Earlier this week, I was engaged in delivering some APEST teaching for a cohort of Anglican clergy in Durham Diocese (and as I am a member of the Durham clergy, they are my regional colleagues). In preparation, they had taken Alan Hirsch’s APEST profile test. One of the observations was that, in a room that represented a diversity of tradition, age, gender, and length of ministry experience, there were several Traditional Catholic colleagues who all came out as ES (Primary gift: Evangelist; Secondary gift: Shepherd).
This didn’t surprise me, though it took some unpacking for me to articulate why. My observation is that our own tradition shapes us for the nurture of particular gifts, as well as how they are expressed. So, for example, a conservative evangelical context will nurture Teachers, because ‘right teaching’ is of central importance. My observation of the Trad. Cath. tradition is that for generation on generation, they have gone to communities that live with multiple indices of deprivation; and, while not pretending that the challenges aren’t real, insist that such communities are deserving of and indeed in real need of beauty. Trad. Cath. ritual, with its colours and smells and processions and dressing up and candles and statues and ta-dah! is good news writ large for all the senses. And if we come from a very different tradition, that would express good news in a very different way, we might not even see it. And then, of course, they live alongside these communities and care for those who present themselves in need, of food or conversation or help in coming before God to give thanks for the birth of a child. Of course such a tradition produces ES’s.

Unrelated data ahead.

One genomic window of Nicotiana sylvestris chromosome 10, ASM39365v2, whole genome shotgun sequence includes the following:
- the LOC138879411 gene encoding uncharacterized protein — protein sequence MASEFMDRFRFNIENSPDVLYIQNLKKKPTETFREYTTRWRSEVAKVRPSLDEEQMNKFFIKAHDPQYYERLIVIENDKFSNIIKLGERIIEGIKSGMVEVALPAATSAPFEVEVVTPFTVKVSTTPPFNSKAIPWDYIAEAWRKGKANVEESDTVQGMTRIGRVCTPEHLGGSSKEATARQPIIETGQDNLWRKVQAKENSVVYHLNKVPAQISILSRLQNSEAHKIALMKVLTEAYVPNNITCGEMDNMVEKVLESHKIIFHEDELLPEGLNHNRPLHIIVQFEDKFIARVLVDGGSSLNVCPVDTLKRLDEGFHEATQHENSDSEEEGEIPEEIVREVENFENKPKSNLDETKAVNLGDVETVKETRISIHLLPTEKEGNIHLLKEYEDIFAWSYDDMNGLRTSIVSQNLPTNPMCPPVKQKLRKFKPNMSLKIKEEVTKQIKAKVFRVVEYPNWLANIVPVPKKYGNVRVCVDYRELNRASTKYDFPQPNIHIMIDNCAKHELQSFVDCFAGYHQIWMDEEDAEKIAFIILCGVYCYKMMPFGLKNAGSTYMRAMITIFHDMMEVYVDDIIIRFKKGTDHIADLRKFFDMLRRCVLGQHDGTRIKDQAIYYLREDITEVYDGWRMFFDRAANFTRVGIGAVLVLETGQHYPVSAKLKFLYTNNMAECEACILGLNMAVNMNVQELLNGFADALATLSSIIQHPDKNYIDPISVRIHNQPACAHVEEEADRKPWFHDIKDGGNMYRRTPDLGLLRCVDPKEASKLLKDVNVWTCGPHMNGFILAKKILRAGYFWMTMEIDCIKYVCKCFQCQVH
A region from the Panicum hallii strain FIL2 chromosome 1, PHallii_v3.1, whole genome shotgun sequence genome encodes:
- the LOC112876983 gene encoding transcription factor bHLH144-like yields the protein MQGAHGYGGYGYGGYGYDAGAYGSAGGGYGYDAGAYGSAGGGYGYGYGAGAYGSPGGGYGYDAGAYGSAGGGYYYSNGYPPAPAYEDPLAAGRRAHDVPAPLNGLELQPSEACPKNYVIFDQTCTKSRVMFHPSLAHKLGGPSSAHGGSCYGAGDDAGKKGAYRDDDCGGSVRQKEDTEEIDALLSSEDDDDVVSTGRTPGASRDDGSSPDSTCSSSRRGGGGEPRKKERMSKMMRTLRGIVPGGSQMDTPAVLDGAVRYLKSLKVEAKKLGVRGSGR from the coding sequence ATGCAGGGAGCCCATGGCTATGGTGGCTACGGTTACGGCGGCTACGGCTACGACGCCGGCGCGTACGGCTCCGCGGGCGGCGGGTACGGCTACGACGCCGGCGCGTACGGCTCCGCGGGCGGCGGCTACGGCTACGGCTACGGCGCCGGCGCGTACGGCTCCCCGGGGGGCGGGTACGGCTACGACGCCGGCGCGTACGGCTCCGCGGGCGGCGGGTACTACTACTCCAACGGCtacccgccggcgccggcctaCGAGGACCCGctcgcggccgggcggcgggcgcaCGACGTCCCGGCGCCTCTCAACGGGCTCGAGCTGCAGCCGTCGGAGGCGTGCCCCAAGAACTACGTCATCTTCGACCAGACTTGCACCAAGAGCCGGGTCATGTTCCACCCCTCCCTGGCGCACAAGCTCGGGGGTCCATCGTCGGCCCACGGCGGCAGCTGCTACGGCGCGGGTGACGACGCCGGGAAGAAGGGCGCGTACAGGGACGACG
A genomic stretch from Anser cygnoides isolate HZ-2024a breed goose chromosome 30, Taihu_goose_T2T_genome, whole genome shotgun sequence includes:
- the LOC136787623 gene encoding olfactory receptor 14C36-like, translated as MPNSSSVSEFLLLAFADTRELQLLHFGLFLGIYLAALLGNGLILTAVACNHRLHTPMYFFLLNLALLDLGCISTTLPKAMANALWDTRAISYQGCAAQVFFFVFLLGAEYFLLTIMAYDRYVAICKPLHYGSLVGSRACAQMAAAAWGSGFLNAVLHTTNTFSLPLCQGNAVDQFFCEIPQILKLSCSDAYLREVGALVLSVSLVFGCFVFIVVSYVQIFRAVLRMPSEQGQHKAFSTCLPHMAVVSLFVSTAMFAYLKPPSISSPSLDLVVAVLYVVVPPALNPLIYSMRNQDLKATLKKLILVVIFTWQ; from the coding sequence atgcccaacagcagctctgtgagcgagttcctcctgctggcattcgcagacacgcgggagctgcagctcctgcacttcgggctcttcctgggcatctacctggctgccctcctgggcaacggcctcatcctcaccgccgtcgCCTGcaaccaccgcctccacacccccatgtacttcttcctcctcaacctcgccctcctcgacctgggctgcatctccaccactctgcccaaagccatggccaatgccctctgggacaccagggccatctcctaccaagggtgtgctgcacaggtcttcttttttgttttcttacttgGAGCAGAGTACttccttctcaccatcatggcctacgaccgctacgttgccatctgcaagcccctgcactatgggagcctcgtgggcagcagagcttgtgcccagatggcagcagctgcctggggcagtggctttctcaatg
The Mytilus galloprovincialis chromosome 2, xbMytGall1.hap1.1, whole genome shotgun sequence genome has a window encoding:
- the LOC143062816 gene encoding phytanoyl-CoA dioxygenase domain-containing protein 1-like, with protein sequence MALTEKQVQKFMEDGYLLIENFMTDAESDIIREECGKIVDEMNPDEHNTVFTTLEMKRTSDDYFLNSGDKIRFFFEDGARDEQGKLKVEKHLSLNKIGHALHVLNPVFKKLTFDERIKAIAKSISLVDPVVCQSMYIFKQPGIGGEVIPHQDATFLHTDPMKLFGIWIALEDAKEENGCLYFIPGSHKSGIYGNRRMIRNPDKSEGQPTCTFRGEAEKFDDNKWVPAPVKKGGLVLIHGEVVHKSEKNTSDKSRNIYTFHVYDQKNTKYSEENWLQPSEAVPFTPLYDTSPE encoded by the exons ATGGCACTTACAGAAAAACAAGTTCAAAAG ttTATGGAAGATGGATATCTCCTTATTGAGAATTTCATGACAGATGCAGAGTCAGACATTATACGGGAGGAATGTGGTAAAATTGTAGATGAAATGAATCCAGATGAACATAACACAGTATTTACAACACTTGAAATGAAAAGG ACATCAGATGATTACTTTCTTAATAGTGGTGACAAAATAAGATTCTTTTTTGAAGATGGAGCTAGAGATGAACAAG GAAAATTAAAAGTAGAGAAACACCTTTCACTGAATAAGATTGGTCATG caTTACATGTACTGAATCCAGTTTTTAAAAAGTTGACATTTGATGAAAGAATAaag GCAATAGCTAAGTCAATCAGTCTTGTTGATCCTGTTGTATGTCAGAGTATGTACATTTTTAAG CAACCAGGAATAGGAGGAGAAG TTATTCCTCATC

As for me, I had been thinking that the Church of England is relatively weak at communicating good news. But whenever I teach, I learn. And on this occasion what I learned was my need to repent of my earlier assessment and believe something new.